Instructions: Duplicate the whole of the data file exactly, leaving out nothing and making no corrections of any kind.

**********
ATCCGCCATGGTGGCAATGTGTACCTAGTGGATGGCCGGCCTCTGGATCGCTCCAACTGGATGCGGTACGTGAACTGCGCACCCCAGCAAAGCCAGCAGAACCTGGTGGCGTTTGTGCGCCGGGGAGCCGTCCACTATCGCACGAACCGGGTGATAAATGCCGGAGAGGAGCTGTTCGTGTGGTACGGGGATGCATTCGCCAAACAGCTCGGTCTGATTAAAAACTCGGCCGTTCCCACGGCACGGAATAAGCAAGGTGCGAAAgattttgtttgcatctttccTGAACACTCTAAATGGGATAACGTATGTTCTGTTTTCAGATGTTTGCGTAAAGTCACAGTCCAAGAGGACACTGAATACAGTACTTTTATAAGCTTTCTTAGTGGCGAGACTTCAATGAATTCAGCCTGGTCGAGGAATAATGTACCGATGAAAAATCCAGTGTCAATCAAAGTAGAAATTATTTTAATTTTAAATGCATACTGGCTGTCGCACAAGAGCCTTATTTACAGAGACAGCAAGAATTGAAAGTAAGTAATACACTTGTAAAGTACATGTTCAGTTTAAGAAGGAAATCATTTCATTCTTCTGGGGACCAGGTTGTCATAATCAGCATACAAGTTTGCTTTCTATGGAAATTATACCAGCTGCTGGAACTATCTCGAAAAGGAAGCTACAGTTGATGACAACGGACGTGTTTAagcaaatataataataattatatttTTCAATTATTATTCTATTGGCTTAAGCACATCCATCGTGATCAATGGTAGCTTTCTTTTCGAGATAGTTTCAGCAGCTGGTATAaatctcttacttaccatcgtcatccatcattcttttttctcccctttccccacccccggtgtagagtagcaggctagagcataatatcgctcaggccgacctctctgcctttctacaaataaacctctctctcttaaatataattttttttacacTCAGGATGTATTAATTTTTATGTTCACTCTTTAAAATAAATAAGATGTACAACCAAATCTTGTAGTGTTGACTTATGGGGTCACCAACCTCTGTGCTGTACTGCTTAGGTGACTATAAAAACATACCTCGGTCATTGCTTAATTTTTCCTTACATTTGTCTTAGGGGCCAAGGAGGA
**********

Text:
ATCCGCCATGGTGGCAATGTGTACCTAGTGGATGGCCGGCCTCTGGATCGCTCCAACTGGATGCGGTACGTGAACTGCGCACCCCAGCAAAGCCAGCAGAACCTGGTGGCGTTTGTGCGCCGGGGAGCCGTCCACTATCGCACGAACCGGGTGATAAATGCCGGAGAGGAGCTGTTCGTGTGGTACGGGGATGCATTCGCCAAACAGCTCGGTCTGATTAAAAACTCGGCCGTTCCCACGGCACGGAATAAGCAAGGTGCGAAAgattttgtttgcatctttccTGAACACTCTAAATGGGATAACGTATGTTCTGTTTTCAGATGTTTGCGTAAAGTCACAGTCCAAGAGGACACTGAATACAGTACTTTTATAAGCTTTCTTAGTGGCGAGACTTCAATGAATTCAGCCTGGTCGAGGAATAATGTACCGATGAAAAATCCAGTGTCAATCAAAGTAGAAATTATTTTAATTTTAAATGCATACTGGCTGTCGCACAAGAGCCTTATTTACAGAGACAGCAAGAATTGAAAGTAAGTAATACACTTGTAAAGTACATGTTCAGTTTAAGAAGGAAATCATTTCATTCTTCTGGGGACCAGGTTGTCATAATCAGCATACAAGTTTGCTTTCTATGGAAATTATACCAGCTGCTGGAACTATCTCGAAAAGGAAGCTACAGTTGATGACAACGGACGTGTTTAagcaaatataataataattatatttTTCAATTATTATTCTATTGGCTTAAGCACATCCATCGTGATCAATGGTAGCTTTCTTTTCGAGATAGTTTCAGCAGCTGGTATAaatctcttacttaccatcgtcatccatcattcttttttctcccctttccccacccccggtgtagagtagcaggctagagcataatatcgctcaggccgacctctctgcctttctacaaataaacctctctctcttaaatataattttttttacacTCAGGATGTATTAATTTTTATGTTCACTCTTTAAAATAAATAAGATGTACAACCAAATCTTGTAGTGTTGACTTATGGGGTCACCAACCTCTGTGCTGTACTGCTTAGGTGACTATAAAAACATACCTCGGTCATTGCTTAATTTTTCCTTACATTTGTCTTAGGGGCCAAGGAGGA